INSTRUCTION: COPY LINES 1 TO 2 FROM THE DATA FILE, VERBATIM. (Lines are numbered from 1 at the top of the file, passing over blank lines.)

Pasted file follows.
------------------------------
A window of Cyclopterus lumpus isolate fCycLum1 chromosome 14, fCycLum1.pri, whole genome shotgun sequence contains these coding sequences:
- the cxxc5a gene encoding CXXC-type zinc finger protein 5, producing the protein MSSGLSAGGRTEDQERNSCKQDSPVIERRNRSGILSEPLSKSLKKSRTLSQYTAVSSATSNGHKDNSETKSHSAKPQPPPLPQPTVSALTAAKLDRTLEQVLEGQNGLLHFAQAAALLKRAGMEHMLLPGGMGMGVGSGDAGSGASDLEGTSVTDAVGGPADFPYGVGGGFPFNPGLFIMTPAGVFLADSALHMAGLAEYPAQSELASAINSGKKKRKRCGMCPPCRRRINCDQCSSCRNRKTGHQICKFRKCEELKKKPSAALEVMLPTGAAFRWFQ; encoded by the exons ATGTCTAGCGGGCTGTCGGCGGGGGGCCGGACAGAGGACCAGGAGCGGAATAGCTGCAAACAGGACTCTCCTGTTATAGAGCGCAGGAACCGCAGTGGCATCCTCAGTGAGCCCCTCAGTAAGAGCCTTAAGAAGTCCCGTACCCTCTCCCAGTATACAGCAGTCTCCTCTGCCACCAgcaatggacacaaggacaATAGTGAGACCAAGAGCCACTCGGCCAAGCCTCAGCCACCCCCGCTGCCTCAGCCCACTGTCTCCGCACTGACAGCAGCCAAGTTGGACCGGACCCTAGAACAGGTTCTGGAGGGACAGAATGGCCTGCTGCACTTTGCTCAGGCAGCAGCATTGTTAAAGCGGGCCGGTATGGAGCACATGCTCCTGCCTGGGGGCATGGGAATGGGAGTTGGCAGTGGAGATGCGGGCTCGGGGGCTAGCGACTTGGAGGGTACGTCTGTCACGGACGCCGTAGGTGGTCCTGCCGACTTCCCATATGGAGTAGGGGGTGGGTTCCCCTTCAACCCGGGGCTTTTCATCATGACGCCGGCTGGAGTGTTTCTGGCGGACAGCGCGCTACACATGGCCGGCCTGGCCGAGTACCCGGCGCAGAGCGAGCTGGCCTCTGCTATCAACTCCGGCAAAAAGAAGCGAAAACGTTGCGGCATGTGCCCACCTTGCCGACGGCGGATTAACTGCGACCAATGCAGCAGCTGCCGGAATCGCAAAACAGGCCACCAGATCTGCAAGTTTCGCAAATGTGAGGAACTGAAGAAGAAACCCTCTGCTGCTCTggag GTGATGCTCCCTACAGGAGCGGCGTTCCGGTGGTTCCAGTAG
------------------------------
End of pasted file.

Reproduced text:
A window of Cyclopterus lumpus isolate fCycLum1 chromosome 14, fCycLum1.pri, whole genome shotgun sequence contains these coding sequences:
- the cxxc5a gene encoding CXXC-type zinc finger protein 5, producing the protein MSSGLSAGGRTEDQERNSCKQDSPVIERRNRSGILSEPLSKSLKKSRTLSQYTAVSSATSNGHKDNSETKSHSAKPQPPPLPQPTVSALTAAKLDRTLEQVLEGQNGLLHFAQAAALLKRAGMEHMLLPGGMGMGVGSGDAGSGASDLEGTSVTDAVGGPADFPYGVGGGFPFNPGLFIMTPAGVFLADSALHMAGLAEYPAQSELASAINSGKKKRKRCGMCPPCRRRINCDQCSSCRNRKTGHQICKFRKCEELKKKPSAALEVMLPTGAAFRWFQ; encoded by the exons ATGTCTAGCGGGCTGTCGGCGGGGGGCCGGACAGAGGACCAGGAGCGGAATAGCTGCAAACAGGACTCTCCTGTTATAGAGCGCAGGAACCGCAGTGGCATCCTCAGTGAGCCCCTCAGTAAGAGCCTTAAGAAGTCCCGTACCCTCTCCCAGTATACAGCAGTCTCCTCTGCCACCAgcaatggacacaaggacaATAGTGAGACCAAGAGCCACTCGGCCAAGCCTCAGCCACCCCCGCTGCCTCAGCCCACTGTCTCCGCACTGACAGCAGCCAAGTTGGACCGGACCCTAGAACAGGTTCTGGAGGGACAGAATGGCCTGCTGCACTTTGCTCAGGCAGCAGCATTGTTAAAGCGGGCCGGTATGGAGCACATGCTCCTGCCTGGGGGCATGGGAATGGGAGTTGGCAGTGGAGATGCGGGCTCGGGGGCTAGCGACTTGGAGGGTACGTCTGTCACGGACGCCGTAGGTGGTCCTGCCGACTTCCCATATGGAGTAGGGGGTGGGTTCCCCTTCAACCCGGGGCTTTTCATCATGACGCCGGCTGGAGTGTTTCTGGCGGACAGCGCGCTACACATGGCCGGCCTGGCCGAGTACCCGGCGCAGAGCGAGCTGGCCTCTGCTATCAACTCCGGCAAAAAGAAGCGAAAACGTTGCGGCATGTGCCCACCTTGCCGACGGCGGATTAACTGCGACCAATGCAGCAGCTGCCGGAATCGCAAAACAGGCCACCAGATCTGCAAGTTTCGCAAATGTGAGGAACTGAAGAAGAAACCCTCTGCTGCTCTggag GTGATGCTCCCTACAGGAGCGGCGTTCCGGTGGTTCCAGTAG